Automating the assessment of biofouling in images using expert agreement as a gold standard

by   Nathaniel J. Bloomfield, et al.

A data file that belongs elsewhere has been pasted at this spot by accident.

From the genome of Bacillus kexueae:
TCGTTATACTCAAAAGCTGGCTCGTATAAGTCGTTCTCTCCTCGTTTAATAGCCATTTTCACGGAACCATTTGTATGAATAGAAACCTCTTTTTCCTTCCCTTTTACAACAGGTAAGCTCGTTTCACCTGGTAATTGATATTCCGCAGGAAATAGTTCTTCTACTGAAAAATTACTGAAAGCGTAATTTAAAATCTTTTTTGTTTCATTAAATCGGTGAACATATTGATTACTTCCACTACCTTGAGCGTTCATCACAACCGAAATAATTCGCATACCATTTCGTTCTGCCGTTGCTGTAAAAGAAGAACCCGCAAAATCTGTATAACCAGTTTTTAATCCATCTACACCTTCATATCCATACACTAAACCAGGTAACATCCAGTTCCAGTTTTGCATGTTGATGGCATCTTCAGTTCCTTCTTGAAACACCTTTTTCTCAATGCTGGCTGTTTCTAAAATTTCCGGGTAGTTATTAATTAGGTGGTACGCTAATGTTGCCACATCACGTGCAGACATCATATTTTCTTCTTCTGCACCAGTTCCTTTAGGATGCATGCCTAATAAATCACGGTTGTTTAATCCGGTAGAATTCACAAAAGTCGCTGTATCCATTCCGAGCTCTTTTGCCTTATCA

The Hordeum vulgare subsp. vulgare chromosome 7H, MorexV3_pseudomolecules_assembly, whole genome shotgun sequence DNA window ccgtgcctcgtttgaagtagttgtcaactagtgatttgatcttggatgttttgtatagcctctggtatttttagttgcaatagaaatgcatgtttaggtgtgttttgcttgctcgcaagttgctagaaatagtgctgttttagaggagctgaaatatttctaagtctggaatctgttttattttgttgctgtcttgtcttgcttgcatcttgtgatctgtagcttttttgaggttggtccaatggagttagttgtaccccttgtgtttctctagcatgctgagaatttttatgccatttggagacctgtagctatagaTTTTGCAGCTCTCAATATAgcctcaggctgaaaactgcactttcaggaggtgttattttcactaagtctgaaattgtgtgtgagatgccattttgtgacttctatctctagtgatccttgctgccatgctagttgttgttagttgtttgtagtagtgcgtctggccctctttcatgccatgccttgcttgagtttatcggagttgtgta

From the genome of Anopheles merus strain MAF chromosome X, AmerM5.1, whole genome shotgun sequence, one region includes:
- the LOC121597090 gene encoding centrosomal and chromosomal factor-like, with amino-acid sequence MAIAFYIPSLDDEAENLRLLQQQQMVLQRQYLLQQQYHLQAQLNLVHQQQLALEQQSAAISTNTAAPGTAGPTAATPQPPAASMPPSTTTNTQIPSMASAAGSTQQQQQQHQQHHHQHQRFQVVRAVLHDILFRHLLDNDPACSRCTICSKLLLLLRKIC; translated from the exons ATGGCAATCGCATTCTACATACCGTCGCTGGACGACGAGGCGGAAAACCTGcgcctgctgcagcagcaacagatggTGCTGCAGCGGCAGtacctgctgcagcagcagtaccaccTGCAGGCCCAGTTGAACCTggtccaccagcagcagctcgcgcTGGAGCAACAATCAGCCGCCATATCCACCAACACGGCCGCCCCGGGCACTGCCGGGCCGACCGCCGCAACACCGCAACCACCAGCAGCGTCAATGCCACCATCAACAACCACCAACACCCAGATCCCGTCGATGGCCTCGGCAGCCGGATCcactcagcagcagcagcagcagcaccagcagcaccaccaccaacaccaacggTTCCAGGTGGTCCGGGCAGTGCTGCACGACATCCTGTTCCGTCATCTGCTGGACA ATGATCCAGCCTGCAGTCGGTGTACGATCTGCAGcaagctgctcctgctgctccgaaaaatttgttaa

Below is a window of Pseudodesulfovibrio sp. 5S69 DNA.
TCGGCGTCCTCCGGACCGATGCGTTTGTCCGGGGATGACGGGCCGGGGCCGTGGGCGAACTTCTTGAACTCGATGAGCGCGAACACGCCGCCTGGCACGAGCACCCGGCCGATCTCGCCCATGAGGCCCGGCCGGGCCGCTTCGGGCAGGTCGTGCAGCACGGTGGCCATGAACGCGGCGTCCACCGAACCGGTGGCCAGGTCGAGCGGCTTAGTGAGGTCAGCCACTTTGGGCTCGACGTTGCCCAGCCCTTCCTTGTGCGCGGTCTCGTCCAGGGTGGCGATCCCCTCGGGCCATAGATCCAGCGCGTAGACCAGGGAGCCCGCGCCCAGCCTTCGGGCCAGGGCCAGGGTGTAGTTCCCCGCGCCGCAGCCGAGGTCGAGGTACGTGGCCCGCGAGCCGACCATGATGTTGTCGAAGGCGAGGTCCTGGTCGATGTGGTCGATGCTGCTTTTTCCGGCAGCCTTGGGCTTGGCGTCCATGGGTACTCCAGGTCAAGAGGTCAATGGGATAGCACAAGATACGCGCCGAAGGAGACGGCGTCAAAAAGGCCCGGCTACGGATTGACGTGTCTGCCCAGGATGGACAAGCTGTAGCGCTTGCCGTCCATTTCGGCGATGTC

Biofouling is the accumulation of organisms on surfaces immersed in water. It is of particular concern to the international shipping industry because fouling increases the drag on vessels as they move through the water, resulting in higher fuel costs, and presents a biosecurity risk by providing a pathway for marine non-indigenous species (NIS) to establish in new areas. There is growing interest within jurisdictions to strengthen biofouling risk-management regulations, but it is expensive to conduct in-water inspections and assess the collected data to determine the biofouling state of vessel hulls. Machine learning is well suited to tackle the latter challenge, and here we apply so-called deep learning to automate the classification of images from in-water inspections for the presence and severity of biofouling. We combined images collected from in-water surveys conducted by the Australian Department of Agriculture, Water and the Environment, the New Zealand Ministry for Primary Industries and the California State Lands Commission, and annotated them using the Amazon Mechanical Turk (MTurk) crowdsourcing platform. We compared the annotations from three biofouling experts on a 120-sample subset of these images, and found that for two tasks, identifying images containing fouling, and identifying images containing heavy fouling, they showed 89 CI: 87-92 agreement with experts, which we defined as performing at most 5 experts (p=0.004-0.020). Our deep learning model trained with the MTurk annotations also showed reasonable performance in comparison to expert agreement, although at a lower significance level (p=0.071-0.093). We also demonstrate that significantly better performance than expert agreement can be achieved if a classifier with high recall or precision was required.



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